Fresh blow for Nelson Chamisa team
. . . as Khupe, allies notch up another victory
and Tarisai Machakaire
IT DOES not rain but pours for Nelson Chamisa’s MDC faction, with the beset group receiving another morale-sapping blow yesterday after it lost the battle for the warring party’s hugely symbolic national headquarters in Harare, the Daily News reports.
This comes after High Court judge, Justice David Mangota, dismissed petitions by Chamisa’s MDC-Alliance (MDC-A) to repossess Morgan Richard Tsvangirai House, formerly Harvest House — meaning that his rival Thokozani Khupe and her allies are now officially the legitimate occupants of the iconic building.
It also comes as Khupe and Chamisa have been involved in a fierce tussle for control of the country’s main opposition party, since the death of its much-loved founding leader, Morgan Tsvangirai, in February 2018.
Yesterday, Mangota dismissed two applications that had been filed by the MDC-A, following a June 4 incident in which the political pact had claimed that they were forcibly and unjustly removed from the building with the alleged assistance of the police and army.
In both its applications for a spoliation order, the MDC-A sought to have the current occupation of the building by the MDC declared unlawful, and for an interdict barring the latter from using the facility.
“We have succeeded and our clients remain at Harvest House. This means that unless they succeed on appeal, the MDC-T remains the legal occupants of the property,” MDC lawyer Lovemore Madhuku told the Daily News after the judgment.
In the judgment, Mangota also scathingly accused Chamisa’s camp of lying and basing its applications on assumptions.
“They corroborated the assertions of the police and the soldiers in a clear and unambiguous manner. They made sweeping statements which they did not support with any evidence.
“Their evidence was contradictory in material respects. They manipulated the system of justice delivery … their respective applications are therefore bound to fail,” the judge said.
This is not the first time that Chamisa and his allies have received a beating at the hands of Khupe’s interim leadership.
The Supreme Court’s recent judgment — which, in turn — upheld last year’s ruling by the High Court, which nullified Chamisa’s ascendancy to the leadership of the party marked a major setback for the charismatic politician.
That court ruling conferred the party’s leadership to Khupe, and also directed that the MDC reverts to its 2014 structures — in addition to holding an extraordinary congress to elect Tsvangirai’s substantive successor.
Last month, Chamisa’s faction also suffered another setback in its bid to bar Khupe from recalling party legislators from Parliament.
Then, High Court judge Justice Tawanda Chitapi ruled that Chamisa’s team was improperly before the courts, as the MDC Alliance was not a juristic person that was capable of suing or being sued.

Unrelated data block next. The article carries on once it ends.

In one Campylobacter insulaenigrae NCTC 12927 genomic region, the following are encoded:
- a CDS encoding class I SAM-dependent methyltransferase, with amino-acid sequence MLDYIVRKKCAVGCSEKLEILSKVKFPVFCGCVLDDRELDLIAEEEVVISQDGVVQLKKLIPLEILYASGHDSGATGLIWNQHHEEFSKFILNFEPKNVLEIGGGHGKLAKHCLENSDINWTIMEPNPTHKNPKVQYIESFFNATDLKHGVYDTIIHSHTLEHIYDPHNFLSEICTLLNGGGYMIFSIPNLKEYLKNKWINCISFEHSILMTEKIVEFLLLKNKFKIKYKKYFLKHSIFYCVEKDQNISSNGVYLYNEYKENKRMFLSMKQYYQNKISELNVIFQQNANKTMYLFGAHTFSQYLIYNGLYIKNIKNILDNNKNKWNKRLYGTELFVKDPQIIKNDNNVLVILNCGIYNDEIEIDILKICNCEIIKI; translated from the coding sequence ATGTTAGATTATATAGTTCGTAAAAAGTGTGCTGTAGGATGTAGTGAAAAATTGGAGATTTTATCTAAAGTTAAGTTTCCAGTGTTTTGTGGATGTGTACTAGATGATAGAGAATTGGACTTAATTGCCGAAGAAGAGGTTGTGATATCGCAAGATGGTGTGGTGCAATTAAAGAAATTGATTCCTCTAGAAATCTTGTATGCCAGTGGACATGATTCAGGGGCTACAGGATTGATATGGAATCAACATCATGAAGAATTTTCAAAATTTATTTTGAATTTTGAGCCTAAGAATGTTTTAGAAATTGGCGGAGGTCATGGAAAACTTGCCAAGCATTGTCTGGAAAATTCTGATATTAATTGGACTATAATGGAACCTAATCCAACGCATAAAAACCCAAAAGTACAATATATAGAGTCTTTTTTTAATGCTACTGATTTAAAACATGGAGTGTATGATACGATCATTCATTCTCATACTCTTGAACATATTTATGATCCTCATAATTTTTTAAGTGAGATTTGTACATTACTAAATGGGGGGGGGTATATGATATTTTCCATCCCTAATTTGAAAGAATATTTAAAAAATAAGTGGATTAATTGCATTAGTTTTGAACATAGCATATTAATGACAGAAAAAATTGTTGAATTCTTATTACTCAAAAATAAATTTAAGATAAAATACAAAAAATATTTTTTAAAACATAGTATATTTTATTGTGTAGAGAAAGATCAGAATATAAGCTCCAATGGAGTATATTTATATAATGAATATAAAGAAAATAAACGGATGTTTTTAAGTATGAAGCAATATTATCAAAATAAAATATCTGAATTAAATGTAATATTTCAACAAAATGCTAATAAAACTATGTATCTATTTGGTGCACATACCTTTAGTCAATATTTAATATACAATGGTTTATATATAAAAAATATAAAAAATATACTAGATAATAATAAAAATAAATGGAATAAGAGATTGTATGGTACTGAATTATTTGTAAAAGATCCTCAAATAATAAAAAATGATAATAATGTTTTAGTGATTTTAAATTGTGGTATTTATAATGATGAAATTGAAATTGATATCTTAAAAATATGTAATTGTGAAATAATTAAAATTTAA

That ruling paved the way for Khupe to recall nine more legislators on Tuesday this week, after she had successfully recalled four others earlier — including the MDC-Alliance’s leader in Parliament Tabitha Khumalo, national assembly and Senate chief whips Prosper Mutseyami and Lilian Timveos respectively, as well as the Alliance’s secretary general Chalton Hwende (Kuwadzana East).
The nine MPs recalled this week are Amos Chibaya (Mkoba), Happymore Chidziva (Highfield), proportional representatives Bacilia Majaya, Mucharairwa Mugidho, Virginia Muradzikwa, Anna Muyambo, Francesca Ncube, Nomathemba Ndlovu and Murisi Zwizwai (Harare Central).
This brought to 13 the number of legislators aligned to Chamisa who have been recalled from Parliament so far — with MDC national chairperson Morgen Komichi yesterday threatening to wield the axe again on more MPs who are refusing to be compliant.
“We appreciate that they are being managed by fear, especially given the power that a strong and dictatorial leader wields, but we also know that the MPs are not dull as to fail to decide their political future.
“They must realise that patience is elastic and there is a limit to which it can stretch. So, we will not hesitate to unleash the law on them if they do not join us soon,” Komichi said as he met some party legislators on Wednesday.
In his equally scathing judgment, Chitapi said that while a political party did not need a constitution to exist, there was need for it to prove that it was a legal persona capable of enjoying rights separate from its members.
“The fact that a group of people came together under a common name to pursue a common agenda of attaining political power does not make them a legal person capable of suing or being sued,” he said.
He also noted that the MDC-Alliance was formed as a non-compete electoral pact through a written agreement and that agreement clearly stated that the duration of the pact would be five years — while also providing that any variation of the agreement would be made in writing.
“There is no rebuttal acceptable before me to set out that the MDC-Alliance is a juristic person … The MDC-Alliance agreement had a lifespan of five years. There is no variation of the agreement.
“The question then comes: Does the MDC-Alliance have any instrument of incorporation that allows it to sue or be sued? While they can properly be called a political party, does it make it a juristic person?” Chitapi asked.